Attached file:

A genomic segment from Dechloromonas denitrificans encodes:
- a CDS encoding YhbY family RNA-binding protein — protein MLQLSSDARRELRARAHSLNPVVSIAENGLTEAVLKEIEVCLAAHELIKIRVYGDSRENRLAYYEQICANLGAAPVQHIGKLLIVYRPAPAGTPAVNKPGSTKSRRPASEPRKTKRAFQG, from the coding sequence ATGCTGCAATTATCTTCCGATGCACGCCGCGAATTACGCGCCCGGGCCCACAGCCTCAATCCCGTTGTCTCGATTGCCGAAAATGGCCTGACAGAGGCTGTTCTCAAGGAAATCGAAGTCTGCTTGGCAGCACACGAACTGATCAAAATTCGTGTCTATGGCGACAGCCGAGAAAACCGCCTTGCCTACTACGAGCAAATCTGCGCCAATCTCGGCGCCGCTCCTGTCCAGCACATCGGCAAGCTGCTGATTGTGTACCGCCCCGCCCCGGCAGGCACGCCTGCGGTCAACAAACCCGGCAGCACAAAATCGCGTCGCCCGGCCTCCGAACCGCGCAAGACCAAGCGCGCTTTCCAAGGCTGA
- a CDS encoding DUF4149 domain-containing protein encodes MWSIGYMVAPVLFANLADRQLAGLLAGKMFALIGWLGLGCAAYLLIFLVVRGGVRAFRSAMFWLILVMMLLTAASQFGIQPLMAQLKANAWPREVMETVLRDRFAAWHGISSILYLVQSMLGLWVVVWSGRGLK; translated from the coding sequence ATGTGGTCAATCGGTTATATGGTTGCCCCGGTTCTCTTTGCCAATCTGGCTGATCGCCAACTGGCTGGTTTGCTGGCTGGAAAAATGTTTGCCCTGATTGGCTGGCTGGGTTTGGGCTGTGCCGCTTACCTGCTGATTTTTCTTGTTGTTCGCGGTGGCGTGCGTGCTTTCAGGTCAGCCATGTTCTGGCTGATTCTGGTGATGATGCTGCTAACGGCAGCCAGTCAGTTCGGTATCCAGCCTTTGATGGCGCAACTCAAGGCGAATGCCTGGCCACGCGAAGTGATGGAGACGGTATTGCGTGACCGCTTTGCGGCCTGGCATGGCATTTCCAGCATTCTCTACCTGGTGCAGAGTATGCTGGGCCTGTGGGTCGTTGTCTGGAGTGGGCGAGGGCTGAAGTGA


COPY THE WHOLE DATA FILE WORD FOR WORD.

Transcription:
A genomic segment from Dechloromonas denitrificans encodes:
- a CDS encoding YhbY family RNA-binding protein — protein MLQLSSDARRELRARAHSLNPVVSIAENGLTEAVLKEIEVCLAAHELIKIRVYGDSRENRLAYYEQICANLGAAPVQHIGKLLIVYRPAPAGTPAVNKPGSTKSRRPASEPRKTKRAFQG, from the coding sequence ATGCTGCAATTATCTTCCGATGCACGCCGCGAATTACGCGCCCGGGCCCACAGCCTCAATCCCGTTGTCTCGATTGCCGAAAATGGCCTGACAGAGGCTGTTCTCAAGGAAATCGAAGTCTGCTTGGCAGCACACGAACTGATCAAAATTCGTGTCTATGGCGACAGCCGAGAAAACCGCCTTGCCTACTACGAGCAAATCTGCGCCAATCTCGGCGCCGCTCCTGTCCAGCACATCGGCAAGCTGCTGATTGTGTACCGCCCCGCCCCGGCAGGCACGCCTGCGGTCAACAAACCCGGCAGCACAAAATCGCGTCGCCCGGCCTCCGAACCGCGCAAGACCAAGCGCGCTTTCCAAGGCTGA
- a CDS encoding DUF4149 domain-containing protein encodes MWSIGYMVAPVLFANLADRQLAGLLAGKMFALIGWLGLGCAAYLLIFLVVRGGVRAFRSAMFWLILVMMLLTAASQFGIQPLMAQLKANAWPREVMETVLRDRFAAWHGISSILYLVQSMLGLWVVVWSGRGLK; translated from the coding sequence ATGTGGTCAATCGGTTATATGGTTGCCCCGGTTCTCTTTGCCAATCTGGCTGATCGCCAACTGGCTGGTTTGCTGGCTGGAAAAATGTTTGCCCTGATTGGCTGGCTGGGTTTGGGCTGTGCCGCTTACCTGCTGATTTTTCTTGTTGTTCGCGGTGGCGTGCGTGCTTTCAGGTCAGCCATGTTCTGGCTGATTCTGGTGATGATGCTGCTAACGGCAGCCAGTCAGTTCGGTATCCAGCCTTTGATGGCGCAACTCAAGGCGAATGCCTGGCCACGCGAAGTGATGGAGACGGTATTGCGTGACCGCTTTGCGGCCTGGCATGGCATTTCCAGCATTCTCTACCTGGTGCAGAGTATGCTGGGCCTGTGGGTCGTTGTCTGGAGTGGGCGAGGGCTGAAGTGA